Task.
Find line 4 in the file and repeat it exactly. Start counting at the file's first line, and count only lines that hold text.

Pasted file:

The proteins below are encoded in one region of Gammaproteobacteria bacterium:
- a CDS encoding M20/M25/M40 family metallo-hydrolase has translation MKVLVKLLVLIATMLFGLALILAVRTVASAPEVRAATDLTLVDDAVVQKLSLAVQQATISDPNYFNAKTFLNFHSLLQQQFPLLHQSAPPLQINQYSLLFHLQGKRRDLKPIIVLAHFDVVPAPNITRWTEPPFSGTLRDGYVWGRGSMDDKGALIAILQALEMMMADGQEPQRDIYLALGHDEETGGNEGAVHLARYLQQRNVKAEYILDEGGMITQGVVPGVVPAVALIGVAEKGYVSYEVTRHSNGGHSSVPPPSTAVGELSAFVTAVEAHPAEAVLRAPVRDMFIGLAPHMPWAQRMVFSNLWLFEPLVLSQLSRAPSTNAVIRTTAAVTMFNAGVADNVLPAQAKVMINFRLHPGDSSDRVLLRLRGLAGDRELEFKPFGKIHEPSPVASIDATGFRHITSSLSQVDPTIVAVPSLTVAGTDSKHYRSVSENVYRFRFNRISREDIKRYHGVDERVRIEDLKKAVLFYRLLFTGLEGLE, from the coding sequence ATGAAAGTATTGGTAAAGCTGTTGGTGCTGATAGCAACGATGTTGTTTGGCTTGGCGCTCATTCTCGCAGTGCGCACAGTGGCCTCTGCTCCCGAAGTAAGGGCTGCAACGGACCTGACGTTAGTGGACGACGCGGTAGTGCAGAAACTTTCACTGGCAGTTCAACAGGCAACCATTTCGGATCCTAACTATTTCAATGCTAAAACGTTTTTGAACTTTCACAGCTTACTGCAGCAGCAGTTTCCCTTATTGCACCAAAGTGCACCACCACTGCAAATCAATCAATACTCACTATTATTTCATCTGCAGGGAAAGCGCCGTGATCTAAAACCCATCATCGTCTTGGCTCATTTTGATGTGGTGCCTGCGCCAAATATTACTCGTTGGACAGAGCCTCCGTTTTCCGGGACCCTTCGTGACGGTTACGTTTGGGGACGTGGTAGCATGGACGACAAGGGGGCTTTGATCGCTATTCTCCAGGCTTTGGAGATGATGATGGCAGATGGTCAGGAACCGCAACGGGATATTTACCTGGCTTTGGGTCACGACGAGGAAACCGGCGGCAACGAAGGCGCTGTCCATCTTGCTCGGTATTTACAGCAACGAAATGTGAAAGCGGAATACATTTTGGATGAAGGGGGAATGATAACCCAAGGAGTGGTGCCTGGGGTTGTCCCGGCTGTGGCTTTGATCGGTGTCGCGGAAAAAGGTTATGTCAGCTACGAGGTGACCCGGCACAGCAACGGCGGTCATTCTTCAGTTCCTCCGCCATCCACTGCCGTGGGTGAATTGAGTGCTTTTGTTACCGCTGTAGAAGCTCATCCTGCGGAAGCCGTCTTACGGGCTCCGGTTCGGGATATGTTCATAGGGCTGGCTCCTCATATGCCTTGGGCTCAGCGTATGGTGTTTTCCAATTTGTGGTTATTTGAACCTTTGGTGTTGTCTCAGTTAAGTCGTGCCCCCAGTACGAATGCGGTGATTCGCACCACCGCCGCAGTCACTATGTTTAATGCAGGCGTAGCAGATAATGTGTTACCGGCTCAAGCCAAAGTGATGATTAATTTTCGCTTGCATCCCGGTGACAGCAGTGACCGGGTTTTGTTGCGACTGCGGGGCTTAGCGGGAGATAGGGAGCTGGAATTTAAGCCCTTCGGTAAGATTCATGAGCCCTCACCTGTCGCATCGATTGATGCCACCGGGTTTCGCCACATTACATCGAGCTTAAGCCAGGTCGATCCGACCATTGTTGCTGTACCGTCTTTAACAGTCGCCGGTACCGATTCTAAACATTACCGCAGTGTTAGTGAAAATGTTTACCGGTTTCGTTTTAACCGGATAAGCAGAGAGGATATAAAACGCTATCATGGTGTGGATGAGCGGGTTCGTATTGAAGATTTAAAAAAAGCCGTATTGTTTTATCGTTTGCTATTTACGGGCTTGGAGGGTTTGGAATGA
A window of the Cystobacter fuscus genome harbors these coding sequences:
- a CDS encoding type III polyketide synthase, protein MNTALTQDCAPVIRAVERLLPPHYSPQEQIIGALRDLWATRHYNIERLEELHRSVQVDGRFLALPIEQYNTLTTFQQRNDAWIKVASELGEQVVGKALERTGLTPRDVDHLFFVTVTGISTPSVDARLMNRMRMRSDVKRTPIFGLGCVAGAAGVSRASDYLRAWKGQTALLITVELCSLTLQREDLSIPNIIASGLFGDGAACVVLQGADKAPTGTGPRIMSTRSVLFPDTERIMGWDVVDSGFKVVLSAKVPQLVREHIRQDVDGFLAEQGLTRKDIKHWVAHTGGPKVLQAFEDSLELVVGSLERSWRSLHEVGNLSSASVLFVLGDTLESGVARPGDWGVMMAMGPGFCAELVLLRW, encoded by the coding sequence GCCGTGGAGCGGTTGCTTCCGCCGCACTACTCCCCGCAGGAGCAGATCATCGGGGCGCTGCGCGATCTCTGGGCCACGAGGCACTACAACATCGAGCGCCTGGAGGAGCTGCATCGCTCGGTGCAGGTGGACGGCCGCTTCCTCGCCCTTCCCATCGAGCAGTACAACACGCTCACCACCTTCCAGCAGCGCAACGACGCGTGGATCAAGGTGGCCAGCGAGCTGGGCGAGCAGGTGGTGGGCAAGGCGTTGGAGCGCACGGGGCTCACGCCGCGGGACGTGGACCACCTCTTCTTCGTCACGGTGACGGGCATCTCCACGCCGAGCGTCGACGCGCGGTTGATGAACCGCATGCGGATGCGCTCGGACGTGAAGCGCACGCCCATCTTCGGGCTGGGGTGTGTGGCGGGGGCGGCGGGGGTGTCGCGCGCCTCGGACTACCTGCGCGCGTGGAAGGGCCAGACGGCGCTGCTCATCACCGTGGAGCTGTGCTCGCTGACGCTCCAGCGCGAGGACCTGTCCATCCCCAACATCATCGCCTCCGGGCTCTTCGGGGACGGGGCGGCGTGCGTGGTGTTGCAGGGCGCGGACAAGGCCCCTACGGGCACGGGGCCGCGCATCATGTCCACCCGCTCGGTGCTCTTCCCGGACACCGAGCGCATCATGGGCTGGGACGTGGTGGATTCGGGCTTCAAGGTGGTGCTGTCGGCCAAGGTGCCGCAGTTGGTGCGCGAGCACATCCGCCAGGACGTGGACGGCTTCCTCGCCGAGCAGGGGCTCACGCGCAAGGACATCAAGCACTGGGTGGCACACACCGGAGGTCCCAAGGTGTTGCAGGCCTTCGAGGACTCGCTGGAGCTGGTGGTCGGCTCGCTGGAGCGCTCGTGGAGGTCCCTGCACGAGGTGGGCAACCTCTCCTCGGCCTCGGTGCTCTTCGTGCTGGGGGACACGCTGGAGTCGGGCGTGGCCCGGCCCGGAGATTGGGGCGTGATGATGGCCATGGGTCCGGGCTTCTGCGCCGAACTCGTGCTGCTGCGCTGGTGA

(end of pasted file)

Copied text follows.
- a CDS encoding type III polyketide synthase, protein MNTALTQDCAPVIRAVERLLPPHYSPQEQIIGALRDLWATRHYNIERLEELHRSVQVDGRFLALPIEQYNTLTTFQQRNDAWIKVASELGEQVVGKALERTGLTPRDVDHLFFVTVTGISTPSVDARLMNRMRMRSDVKRTPIFGLGCVAGAAGVSRASDYLRAWKGQTALLITVELCSLTLQREDLSIPNIIASGLFGDGAACVVLQGADKAPTGTGPRIMSTRSVLFPDTERIMGWDVVDSGFKVVLSAKVPQLVREHIRQDVDGFLAEQGLTRKDIKHWVAHTGGPKVLQAFEDSLELVVGSLERSWRSLHEVGNLSSASVLFVLGDTLESGVARPGDWGVMMAMGPGFCAELVLLRW, encoded by the coding sequence GCCGTGGAGCGGTTGCTTCCGCCGCACTACTCCCCGCAGGAGCAGATCATCGGGGCGCTGCGCGATCTCTGGGCCACGAGGCACTACAACATCGAGCGCCTGGAGGAGCTGCATCGCTCGGTGCAGGTGGACGGCCGCTTCCTCGCCCTTCCCATCGAGCAGTACAACACGCTCACCACCTTCCAGCAGCGCAACGACGCGTGGATCAAGGTGGCCAGCGAGCTGGGCGAGCAGGTGGTGGGCAAGGCGTTGGAGCGCACGGGGCTCACGCCGCGGGACGTGGACCACCTCTTCTTCGTCACGGTGACGGGCATCTCCACGCCGAGCGTCGACGCGCGGTTGATGAACCGCATGCGGATGCGCTCGGACGTGAAGCGCACGCCCATCTTCGGGCTGGGGTGTGTGGCGGGGGCGGCGGGGGTGTCGCGCGCCTCGGACTACCTGCGCGCGTGGAAGGGCCAGACGGCGCTGCTCATCACCGTGGAGCTGTGCTCGCTGACGCTCCAGCGCGAGGACCTGTCCATCCCCAACATCATCGCCTCCGGGCTCTTCGGGGACGGGGCGGCGTGCGTGGTGTTGCAGGGCGCGGACAAGGCCCCTACGGGCACGGGGCCGCGCATCATGTCCACCCGCTCGGTGCTCTTCCCGGACACCGAGCGCATCATGGGCTGGGACGTGGTGGATTCGGGCTTCAAGGTGGTGCTGTCGGCCAAGGTGCCGCAGTTGGTGCGCGAGCACATCCGCCAGGACGTGGACGGCTTCCTCGCCGAGCAGGGGCTCACGCGCAAGGACATCAAGCACTGGGTGGCACACACCGGAGGTCCCAAGGTGTTGCAGGCCTTCGAGGACTCGCTGGAGCTGGTGGTCGGCTCGCTGGAGCGCTCGTGGAGGTCCCTGCACGAGGTGGGCAACCTCTCCTCGGCCTCGGTGCTCTTCGTGCTGGGGGACACGCTGGAGTCGGGCGTGGCCCGGCCCGGAGATTGGGGCGTGATGATGGCCATGGGTCCGGGCTTCTGCGCCGAACTCGTGCTGCTGCGCTGGTGA